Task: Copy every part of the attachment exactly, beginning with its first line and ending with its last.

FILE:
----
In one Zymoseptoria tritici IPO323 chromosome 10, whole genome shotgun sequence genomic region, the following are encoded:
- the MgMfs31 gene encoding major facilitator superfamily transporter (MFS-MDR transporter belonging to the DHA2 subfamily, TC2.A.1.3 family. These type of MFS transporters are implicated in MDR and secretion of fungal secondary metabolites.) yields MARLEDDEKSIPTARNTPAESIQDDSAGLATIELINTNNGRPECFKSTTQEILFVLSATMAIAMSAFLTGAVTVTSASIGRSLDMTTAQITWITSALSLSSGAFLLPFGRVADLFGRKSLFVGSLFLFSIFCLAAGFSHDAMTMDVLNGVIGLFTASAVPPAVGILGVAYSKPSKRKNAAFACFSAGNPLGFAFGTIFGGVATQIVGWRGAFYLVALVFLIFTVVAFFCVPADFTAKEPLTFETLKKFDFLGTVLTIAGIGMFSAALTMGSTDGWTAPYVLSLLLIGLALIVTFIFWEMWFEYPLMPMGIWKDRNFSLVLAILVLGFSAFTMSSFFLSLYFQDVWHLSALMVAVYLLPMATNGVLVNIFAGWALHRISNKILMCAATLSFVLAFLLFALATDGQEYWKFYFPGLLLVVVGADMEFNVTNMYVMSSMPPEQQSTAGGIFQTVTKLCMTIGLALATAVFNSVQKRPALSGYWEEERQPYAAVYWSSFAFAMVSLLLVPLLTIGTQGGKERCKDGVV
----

In one Zymoseptoria tritici IPO323 chromosome 10, whole genome shotgun sequence genomic region, the following are encoded:
- the MgMfs31 gene encoding major facilitator superfamily transporter (MFS-MDR transporter belonging to the DHA2 subfamily, TC2.A.1.3 family. These type of MFS transporters are implicated in MDR and secretion of fungal secondary metabolites.) yields MARLEDDEKSIPTARNTPAESIQDDSAGLATIELINTNNGRPECFKSTTQEILFVLSATMAIAMSAFLTGAVTVTSASIGRSLDMTTAQITWITSALSLSSGAFLLPFGRVADLFGRKSLFVGSLFLFSIFCLAAGFSHDAMTMDVLNGVIGLFTASAVPPAVGILGVAYSKPSKRKNAAFACFSAGNPLGFAFGTIFGGVATQIVGWRGAFYLVALVFLIFTVVAFFCVPADFTAKEPLTFETLKKFDFLGTVLTIAGIGMFSAALTMGSTDGWTAPYVLSLLLIGLALIVTFIFWEMWFEYPLMPMGIWKDRNFSLVLAILVLGFSAFTMSSFFLSLYFQDVWHLSALMVAVYLLPMATNGVLVNIFAGWALHRISNKILMCAATLSFVLAFLLFALATDGQEYWKFYFPGLLLVVVGADMEFNVTNMYVMSSMPPEQQSTAGGIFQTVTKLCMTIGLALATAVFNSVQKRPALSGYWEEERQPYAAVYWSSFAFAMVSLLLVPLLTIGTQGGKERCKDGVV